Being at home…

Panekiri Bluff, Waikaremoana; painted by Charmaine’s birth mother in the 1980s

Charmaine had no wish to ride a bicycle for three days in the mountains, and decided to stay home and get her mind in order.  (“Mind has mountains, cliffs of fall” wrote poet Gerard Manley Hopkins- and she had definitely been feeling anxious about bike-riding, and in need for some sustained quiet time to re-order her life,  facing her own cliffs and mountains.. Now she says:

After taking Tanya and Garth to the airport I set about tidying tax files and masses of saved articles and other papers, sorting unruly books and clothes, and thinking about the next few years of my life.  Aware of some short-term memory loss, and of the need to maintain mind activity and  social contacts, I sorted my diary for 2021 and decided to join U3A, an organisation I’ve had some contact with over the years.

When I rang the Convenor I was welcomed warmly, and immediately sent papers to complete and a list of subgroups on different topics.  I decided to join a Writing group.  I’ve done heaps of reading during the last year- much of it overseas magazines , full of gloom or restating the obvious ad nauseum, but haven’t grappled well with the need to organise memories and maintain personal records.  Time to start, I thought…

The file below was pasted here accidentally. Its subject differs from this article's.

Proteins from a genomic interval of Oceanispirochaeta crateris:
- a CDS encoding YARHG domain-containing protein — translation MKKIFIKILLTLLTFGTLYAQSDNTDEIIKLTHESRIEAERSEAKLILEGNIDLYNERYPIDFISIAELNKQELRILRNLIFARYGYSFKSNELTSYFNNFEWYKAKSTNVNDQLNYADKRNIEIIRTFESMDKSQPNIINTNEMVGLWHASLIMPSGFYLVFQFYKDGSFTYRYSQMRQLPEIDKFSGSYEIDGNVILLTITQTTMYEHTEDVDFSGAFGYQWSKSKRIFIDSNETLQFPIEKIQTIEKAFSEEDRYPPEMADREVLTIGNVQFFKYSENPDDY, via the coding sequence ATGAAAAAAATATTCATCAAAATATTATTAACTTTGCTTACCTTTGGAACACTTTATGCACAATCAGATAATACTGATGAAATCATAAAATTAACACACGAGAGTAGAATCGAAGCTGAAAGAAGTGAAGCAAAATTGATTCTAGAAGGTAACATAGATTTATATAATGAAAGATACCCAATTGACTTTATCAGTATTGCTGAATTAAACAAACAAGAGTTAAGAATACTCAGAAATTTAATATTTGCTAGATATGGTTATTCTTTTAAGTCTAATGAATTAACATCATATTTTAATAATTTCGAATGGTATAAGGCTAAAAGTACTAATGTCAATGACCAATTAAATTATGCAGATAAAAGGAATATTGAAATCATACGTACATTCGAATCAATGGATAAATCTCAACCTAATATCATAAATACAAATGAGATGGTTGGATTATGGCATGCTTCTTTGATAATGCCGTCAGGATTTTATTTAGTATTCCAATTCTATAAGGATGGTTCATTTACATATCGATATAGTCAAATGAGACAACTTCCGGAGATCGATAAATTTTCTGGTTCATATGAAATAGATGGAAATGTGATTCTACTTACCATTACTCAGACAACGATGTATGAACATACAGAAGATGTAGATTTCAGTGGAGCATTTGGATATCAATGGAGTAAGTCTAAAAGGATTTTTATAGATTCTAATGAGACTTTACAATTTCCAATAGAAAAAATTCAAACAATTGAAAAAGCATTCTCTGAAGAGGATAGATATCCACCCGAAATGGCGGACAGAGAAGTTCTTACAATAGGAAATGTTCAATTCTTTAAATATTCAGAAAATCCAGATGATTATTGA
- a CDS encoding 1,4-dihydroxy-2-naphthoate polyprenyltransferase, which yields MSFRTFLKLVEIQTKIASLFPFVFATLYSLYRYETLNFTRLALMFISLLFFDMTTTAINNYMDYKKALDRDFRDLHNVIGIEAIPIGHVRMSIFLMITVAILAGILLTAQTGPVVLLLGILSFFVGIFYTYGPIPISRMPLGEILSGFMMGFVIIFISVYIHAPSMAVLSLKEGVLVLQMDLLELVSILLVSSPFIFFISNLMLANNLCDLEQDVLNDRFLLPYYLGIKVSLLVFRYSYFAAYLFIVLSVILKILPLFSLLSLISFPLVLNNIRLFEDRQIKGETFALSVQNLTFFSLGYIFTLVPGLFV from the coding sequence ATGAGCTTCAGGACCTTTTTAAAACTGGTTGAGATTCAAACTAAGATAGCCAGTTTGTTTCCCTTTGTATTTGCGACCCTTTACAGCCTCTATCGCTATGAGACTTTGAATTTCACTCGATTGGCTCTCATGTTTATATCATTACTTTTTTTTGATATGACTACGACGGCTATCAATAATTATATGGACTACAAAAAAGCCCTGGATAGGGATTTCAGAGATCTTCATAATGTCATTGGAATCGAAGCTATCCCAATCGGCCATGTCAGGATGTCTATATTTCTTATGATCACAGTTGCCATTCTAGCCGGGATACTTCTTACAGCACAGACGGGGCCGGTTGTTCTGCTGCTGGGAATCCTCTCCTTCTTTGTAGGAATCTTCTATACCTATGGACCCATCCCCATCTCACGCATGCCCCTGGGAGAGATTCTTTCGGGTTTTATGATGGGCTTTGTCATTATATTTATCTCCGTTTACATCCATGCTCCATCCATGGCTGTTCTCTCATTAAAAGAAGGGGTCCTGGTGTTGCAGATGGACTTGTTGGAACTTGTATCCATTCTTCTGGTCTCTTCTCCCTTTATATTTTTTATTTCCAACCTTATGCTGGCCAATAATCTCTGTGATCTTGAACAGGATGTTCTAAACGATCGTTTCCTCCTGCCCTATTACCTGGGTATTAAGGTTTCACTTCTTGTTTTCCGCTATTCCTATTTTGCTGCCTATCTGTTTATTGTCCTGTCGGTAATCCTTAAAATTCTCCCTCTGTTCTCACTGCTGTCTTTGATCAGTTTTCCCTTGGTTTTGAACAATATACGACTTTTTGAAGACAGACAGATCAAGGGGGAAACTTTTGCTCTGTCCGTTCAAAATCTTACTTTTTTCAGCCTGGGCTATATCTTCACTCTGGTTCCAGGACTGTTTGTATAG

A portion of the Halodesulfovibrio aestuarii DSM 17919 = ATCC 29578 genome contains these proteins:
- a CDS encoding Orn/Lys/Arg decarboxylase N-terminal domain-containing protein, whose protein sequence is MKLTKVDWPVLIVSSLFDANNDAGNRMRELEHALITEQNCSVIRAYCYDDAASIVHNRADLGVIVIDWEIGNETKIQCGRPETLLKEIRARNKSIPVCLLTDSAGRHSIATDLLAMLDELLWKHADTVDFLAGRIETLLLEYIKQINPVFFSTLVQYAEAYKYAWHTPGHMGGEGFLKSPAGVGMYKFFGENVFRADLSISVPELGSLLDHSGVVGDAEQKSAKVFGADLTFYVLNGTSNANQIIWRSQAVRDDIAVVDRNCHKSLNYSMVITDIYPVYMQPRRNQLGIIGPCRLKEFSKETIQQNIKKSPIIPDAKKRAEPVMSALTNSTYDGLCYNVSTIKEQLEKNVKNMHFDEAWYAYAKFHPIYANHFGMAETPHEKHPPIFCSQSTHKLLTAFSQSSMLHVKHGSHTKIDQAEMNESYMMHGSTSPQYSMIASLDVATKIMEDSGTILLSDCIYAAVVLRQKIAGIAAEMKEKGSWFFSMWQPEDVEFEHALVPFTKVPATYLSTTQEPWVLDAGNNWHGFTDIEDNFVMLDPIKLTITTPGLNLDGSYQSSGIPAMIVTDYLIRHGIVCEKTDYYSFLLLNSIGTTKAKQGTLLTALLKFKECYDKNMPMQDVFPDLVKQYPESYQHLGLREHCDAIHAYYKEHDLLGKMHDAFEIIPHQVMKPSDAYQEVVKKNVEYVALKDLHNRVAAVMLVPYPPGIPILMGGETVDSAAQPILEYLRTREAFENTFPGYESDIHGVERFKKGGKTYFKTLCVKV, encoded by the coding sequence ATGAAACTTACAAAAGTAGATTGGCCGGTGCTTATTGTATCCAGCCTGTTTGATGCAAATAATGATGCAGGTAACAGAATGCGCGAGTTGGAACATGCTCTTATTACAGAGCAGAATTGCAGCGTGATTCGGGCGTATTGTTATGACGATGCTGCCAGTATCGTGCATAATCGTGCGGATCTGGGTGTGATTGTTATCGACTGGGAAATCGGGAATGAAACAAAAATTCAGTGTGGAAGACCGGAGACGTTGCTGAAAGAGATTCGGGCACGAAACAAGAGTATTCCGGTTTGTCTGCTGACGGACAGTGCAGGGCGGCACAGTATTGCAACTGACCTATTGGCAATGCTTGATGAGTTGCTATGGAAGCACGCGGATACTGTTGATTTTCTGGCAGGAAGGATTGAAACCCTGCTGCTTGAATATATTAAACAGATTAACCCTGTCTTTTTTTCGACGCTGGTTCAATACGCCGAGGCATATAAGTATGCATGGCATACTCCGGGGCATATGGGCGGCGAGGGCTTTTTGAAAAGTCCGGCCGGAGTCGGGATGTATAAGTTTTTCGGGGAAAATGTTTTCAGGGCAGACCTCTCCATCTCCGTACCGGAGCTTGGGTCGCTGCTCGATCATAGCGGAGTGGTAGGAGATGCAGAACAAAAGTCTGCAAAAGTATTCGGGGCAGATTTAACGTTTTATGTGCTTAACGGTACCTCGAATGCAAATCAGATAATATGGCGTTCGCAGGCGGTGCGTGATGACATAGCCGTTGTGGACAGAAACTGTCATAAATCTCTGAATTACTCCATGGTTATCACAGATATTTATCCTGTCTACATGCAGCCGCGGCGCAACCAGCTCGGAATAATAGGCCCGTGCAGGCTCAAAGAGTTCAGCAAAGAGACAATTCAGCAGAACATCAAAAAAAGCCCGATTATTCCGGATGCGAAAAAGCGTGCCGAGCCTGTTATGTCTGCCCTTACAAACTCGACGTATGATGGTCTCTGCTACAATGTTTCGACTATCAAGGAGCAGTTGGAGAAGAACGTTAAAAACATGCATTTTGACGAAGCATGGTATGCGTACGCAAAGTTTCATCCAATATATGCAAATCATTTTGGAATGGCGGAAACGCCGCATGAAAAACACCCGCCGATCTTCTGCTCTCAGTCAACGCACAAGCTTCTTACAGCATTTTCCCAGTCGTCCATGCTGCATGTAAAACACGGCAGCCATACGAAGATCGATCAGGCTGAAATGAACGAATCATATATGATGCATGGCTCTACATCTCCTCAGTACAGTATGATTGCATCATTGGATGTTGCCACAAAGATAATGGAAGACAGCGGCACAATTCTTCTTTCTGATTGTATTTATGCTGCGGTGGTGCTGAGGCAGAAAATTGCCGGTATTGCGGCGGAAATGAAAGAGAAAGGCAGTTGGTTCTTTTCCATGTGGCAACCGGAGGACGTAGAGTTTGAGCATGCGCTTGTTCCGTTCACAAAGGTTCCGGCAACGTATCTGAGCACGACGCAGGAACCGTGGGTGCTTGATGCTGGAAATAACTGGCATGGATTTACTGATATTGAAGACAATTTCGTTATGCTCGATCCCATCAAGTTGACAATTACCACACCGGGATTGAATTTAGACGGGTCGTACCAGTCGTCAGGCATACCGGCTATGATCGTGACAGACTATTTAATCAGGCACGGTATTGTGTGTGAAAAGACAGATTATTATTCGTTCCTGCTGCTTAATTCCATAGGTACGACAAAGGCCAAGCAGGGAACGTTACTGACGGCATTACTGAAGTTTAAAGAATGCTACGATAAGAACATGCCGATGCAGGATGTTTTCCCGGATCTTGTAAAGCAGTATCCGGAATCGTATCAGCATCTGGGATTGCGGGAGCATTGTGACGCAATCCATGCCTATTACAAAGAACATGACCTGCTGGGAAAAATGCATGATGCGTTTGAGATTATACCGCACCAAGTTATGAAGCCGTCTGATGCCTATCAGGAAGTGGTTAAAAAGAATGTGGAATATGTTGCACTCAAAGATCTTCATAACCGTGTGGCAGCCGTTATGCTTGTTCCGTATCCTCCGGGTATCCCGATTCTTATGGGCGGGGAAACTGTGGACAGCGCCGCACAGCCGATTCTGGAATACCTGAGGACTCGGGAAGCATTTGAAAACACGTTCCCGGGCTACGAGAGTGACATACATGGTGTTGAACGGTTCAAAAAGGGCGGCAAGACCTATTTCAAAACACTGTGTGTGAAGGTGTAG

So now, near the end of January, most of my papers are sorted, I’m a paid-up member of Ponsonby U3A awaiting my first full meeting in February with enthusiasm, and I’ve attended my first Writing Group meeting – catching up with some old friends and making interesting new ones.  Having some fun with words too, and appreciating the creativity of the other women. 

At last I have committed to writing daily, even if it’s only a few funny memories or a bit of old sadness. Whether invention or recollection (hopefully I’ll still know the difference) I am keeping my mind active, and rather better organised.

As for cycling…I can still ride a bike without falling off, but not without anxiety- and I can’t really see the point of forcing myself forward down those paths when there are mountains of the mind still to be climbed…I’d rather continue walking…and be useful driving the car to pick up cyclists at the end of their journeys, too.

“…O the mind, mind has mountains; cliffs of fall

Frightful, sheer, no-man-fathomed.  Hold them cheap

May who ne’er hung there….”

From Sonnet, no. 42, p.61, 1968 Penguin Edition, Poems and Prose of Gerard Manley Hopkins

(Hopkins is the first poet I read whose work really moved me- we studied him in Form 6 (Year 12) and I have loved much of his work ever since: it helped me understand what poetry could be- not just rhyming words or a clip-clop rhythm, but insight, experimentation, transformation- “inscape”  and “instress” to quote Hopkins himself)

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